How We Got Different Words From Common Roots
Doublets: English's Nonidentical Twins
The English language has always loved to borrow words from other languages, and sometimes it likes a foreign word so much it borrows it twice, using the same source for two different words. These pairs are sometimes called doublets.
Consider the French word peloton, a word used to refer to a small group of soldiers that came into English as platoon in the 1600s. Three hundred years later, English took the word again, this time preserving its French spelling: peloton means a group of riders in a bicycle race.
French also gave us the word chief (initially as the adjective meaning "most important") in the 1300s. The French word's spelling had changed by the 1800s, when it was borrowed again, this time to mean "a professional cook": chef.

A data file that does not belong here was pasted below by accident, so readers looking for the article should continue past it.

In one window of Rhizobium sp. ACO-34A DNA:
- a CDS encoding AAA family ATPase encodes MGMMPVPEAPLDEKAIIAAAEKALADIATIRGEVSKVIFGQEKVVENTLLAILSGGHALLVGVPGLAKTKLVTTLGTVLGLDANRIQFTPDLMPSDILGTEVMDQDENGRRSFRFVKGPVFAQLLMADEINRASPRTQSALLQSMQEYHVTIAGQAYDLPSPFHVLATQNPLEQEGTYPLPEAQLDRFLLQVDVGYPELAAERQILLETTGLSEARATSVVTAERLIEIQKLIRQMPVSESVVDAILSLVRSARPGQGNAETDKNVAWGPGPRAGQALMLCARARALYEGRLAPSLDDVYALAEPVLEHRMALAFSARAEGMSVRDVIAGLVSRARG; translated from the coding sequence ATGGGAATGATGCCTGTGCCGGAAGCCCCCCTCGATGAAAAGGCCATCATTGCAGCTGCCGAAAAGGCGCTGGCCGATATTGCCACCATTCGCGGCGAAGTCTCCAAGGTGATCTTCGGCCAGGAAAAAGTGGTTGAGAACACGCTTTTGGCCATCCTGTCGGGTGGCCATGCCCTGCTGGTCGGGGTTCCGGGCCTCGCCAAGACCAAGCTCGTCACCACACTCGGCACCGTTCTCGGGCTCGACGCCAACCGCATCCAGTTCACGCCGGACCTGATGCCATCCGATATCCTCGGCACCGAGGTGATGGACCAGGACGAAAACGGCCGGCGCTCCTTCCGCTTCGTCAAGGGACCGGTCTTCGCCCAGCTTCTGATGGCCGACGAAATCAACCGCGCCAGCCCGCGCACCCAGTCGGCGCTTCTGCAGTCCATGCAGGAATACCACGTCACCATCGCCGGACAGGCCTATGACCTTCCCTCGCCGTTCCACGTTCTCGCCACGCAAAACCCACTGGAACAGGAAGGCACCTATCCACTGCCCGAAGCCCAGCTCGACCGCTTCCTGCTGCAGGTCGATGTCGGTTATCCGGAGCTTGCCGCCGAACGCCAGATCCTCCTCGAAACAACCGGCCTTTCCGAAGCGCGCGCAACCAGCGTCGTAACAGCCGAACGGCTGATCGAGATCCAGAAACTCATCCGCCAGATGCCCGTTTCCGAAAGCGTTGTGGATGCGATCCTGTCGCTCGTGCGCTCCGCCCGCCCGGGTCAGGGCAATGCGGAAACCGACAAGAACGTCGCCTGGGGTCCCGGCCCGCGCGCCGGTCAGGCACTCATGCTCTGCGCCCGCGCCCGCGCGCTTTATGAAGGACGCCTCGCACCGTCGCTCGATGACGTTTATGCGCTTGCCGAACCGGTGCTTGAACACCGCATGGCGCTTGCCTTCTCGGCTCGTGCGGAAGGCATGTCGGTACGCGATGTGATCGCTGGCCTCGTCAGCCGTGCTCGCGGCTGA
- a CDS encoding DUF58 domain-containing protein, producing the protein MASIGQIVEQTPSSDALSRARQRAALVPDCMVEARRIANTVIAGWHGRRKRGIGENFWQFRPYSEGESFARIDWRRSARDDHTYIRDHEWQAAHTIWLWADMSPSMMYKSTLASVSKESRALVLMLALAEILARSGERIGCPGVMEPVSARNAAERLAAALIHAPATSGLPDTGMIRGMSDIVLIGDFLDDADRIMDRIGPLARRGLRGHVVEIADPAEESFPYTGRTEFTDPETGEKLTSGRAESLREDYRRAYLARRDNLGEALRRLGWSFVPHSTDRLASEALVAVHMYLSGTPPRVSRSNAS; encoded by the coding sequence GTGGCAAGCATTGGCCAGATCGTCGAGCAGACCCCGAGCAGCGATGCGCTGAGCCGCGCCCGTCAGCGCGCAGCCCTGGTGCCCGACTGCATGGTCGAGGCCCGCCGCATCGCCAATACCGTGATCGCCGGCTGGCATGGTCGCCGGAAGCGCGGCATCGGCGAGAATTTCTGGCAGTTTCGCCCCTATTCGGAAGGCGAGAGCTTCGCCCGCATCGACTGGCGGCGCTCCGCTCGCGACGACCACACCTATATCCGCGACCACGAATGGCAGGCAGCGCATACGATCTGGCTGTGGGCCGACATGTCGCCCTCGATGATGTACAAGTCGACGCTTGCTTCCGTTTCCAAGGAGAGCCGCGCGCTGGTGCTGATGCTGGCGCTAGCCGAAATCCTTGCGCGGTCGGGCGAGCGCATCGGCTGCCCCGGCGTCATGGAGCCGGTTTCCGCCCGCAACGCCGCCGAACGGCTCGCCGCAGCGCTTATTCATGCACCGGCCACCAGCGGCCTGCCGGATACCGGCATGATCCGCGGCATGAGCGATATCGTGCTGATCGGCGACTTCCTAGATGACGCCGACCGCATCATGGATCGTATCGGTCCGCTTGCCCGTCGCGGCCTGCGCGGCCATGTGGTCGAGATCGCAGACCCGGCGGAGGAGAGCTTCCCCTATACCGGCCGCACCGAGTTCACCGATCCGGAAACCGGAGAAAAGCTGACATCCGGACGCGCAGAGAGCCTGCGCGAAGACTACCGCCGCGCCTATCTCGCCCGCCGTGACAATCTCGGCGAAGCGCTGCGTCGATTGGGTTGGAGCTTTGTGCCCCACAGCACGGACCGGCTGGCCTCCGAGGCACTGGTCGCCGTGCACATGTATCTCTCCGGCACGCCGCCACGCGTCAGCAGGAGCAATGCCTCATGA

There are many more examples of the doublets, and sometimes their identical ancestry is hard to see immediately. This include guard and ward, frail and fragile, and glamour and grammar.